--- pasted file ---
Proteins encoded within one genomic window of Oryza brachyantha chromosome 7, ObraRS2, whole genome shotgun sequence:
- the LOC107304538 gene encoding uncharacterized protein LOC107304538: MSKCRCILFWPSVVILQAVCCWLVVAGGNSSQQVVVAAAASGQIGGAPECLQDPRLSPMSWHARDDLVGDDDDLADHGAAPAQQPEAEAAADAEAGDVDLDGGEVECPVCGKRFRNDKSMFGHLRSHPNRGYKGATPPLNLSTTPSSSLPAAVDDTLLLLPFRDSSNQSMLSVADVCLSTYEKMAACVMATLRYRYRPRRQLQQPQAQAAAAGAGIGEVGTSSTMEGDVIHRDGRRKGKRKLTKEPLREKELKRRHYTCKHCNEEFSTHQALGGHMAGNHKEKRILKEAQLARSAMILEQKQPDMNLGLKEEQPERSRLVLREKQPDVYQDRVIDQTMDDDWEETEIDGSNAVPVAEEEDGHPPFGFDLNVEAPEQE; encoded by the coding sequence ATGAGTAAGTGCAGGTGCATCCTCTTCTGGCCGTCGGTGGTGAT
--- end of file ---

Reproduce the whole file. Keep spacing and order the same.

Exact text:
Proteins encoded within one genomic window of Oryza brachyantha chromosome 7, ObraRS2, whole genome shotgun sequence:
- the LOC107304538 gene encoding uncharacterized protein LOC107304538: MSKCRCILFWPSVVILQAVCCWLVVAGGNSSQQVVVAAAASGQIGGAPECLQDPRLSPMSWHARDDLVGDDDDLADHGAAPAQQPEAEAAADAEAGDVDLDGGEVECPVCGKRFRNDKSMFGHLRSHPNRGYKGATPPLNLSTTPSSSLPAAVDDTLLLLPFRDSSNQSMLSVADVCLSTYEKMAACVMATLRYRYRPRRQLQQPQAQAAAAGAGIGEVGTSSTMEGDVIHRDGRRKGKRKLTKEPLREKELKRRHYTCKHCNEEFSTHQALGGHMAGNHKEKRILKEAQLARSAMILEQKQPDMNLGLKEEQPERSRLVLREKQPDVYQDRVIDQTMDDDWEETEIDGSNAVPVAEEEDGHPPFGFDLNVEAPEQE; encoded by the coding sequence ATGAGTAAGTGCAGGTGCATCCTCTTCTGGCCGTCGGTGGTGAT